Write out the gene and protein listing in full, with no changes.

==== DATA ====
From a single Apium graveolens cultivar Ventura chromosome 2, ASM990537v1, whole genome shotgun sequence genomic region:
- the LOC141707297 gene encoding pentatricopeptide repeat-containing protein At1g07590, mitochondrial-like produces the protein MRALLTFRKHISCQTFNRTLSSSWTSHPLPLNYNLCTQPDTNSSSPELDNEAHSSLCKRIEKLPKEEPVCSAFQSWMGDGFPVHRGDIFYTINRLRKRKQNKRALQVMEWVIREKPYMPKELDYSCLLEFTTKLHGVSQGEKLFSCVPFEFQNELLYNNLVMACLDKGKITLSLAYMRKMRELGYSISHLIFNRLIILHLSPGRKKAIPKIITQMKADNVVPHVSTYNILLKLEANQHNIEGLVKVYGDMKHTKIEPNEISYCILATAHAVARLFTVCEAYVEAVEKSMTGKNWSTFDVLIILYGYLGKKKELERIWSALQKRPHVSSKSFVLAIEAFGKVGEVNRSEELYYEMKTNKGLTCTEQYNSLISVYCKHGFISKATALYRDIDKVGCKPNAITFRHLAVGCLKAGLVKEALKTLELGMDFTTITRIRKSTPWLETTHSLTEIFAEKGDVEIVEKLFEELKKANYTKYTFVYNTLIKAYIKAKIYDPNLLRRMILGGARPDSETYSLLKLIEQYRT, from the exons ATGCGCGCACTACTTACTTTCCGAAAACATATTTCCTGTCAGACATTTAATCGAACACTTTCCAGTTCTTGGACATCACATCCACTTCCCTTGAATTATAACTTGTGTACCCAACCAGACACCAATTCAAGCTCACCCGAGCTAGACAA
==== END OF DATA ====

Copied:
From a single Apium graveolens cultivar Ventura chromosome 2, ASM990537v1, whole genome shotgun sequence genomic region:
- the LOC141707297 gene encoding pentatricopeptide repeat-containing protein At1g07590, mitochondrial-like produces the protein MRALLTFRKHISCQTFNRTLSSSWTSHPLPLNYNLCTQPDTNSSSPELDNEAHSSLCKRIEKLPKEEPVCSAFQSWMGDGFPVHRGDIFYTINRLRKRKQNKRALQVMEWVIREKPYMPKELDYSCLLEFTTKLHGVSQGEKLFSCVPFEFQNELLYNNLVMACLDKGKITLSLAYMRKMRELGYSISHLIFNRLIILHLSPGRKKAIPKIITQMKADNVVPHVSTYNILLKLEANQHNIEGLVKVYGDMKHTKIEPNEISYCILATAHAVARLFTVCEAYVEAVEKSMTGKNWSTFDVLIILYGYLGKKKELERIWSALQKRPHVSSKSFVLAIEAFGKVGEVNRSEELYYEMKTNKGLTCTEQYNSLISVYCKHGFISKATALYRDIDKVGCKPNAITFRHLAVGCLKAGLVKEALKTLELGMDFTTITRIRKSTPWLETTHSLTEIFAEKGDVEIVEKLFEELKKANYTKYTFVYNTLIKAYIKAKIYDPNLLRRMILGGARPDSETYSLLKLIEQYRT, from the exons ATGCGCGCACTACTTACTTTCCGAAAACATATTTCCTGTCAGACATTTAATCGAACACTTTCCAGTTCTTGGACATCACATCCACTTCCCTTGAATTATAACTTGTGTACCCAACCAGACACCAATTCAAGCTCACCCGAGCTAGACAA